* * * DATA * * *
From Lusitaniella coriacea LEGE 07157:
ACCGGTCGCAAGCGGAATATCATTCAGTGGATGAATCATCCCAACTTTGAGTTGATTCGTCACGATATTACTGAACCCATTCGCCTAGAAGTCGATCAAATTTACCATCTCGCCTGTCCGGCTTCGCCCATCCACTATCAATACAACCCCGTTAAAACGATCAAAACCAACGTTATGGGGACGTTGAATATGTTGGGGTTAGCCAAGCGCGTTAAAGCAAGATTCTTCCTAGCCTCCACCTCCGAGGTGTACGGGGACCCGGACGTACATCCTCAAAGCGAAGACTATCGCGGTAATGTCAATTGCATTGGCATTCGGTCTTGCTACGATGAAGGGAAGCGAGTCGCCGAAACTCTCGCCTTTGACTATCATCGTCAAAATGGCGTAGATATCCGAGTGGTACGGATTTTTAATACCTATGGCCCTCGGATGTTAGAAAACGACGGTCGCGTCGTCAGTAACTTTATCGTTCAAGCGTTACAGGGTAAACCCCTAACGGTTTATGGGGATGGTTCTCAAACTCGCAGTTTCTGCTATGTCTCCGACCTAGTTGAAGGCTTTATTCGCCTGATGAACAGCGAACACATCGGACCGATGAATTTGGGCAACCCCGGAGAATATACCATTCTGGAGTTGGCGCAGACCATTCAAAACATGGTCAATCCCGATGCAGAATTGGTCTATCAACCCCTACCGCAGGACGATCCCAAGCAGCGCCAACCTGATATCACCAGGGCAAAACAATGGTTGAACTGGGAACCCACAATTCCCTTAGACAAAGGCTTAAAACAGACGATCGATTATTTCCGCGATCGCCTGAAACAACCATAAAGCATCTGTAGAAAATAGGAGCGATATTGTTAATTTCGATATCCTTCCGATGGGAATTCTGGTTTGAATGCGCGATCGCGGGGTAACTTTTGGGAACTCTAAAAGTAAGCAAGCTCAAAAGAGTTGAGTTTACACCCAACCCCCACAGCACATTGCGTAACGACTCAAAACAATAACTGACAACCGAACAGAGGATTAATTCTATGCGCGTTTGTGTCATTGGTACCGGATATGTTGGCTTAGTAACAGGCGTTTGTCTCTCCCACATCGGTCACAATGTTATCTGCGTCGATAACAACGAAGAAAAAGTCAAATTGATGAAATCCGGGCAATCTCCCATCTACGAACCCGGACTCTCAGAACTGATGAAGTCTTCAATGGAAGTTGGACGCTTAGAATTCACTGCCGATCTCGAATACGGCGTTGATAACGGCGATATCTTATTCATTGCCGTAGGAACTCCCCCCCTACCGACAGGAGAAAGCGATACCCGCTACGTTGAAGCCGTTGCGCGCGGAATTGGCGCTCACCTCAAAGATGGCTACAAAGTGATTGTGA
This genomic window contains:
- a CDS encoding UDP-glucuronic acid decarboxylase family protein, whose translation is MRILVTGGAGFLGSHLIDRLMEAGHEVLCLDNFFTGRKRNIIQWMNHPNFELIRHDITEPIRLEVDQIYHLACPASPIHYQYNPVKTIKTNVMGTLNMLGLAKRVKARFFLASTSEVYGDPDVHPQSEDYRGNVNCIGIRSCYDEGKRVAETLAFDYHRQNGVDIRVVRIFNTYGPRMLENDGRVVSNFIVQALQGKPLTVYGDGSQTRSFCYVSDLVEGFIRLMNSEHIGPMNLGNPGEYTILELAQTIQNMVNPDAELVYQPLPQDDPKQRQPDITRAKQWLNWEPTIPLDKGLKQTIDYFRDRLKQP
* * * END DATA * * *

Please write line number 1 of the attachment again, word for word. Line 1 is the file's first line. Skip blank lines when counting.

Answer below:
From Lusitaniella coriacea LEGE 07157: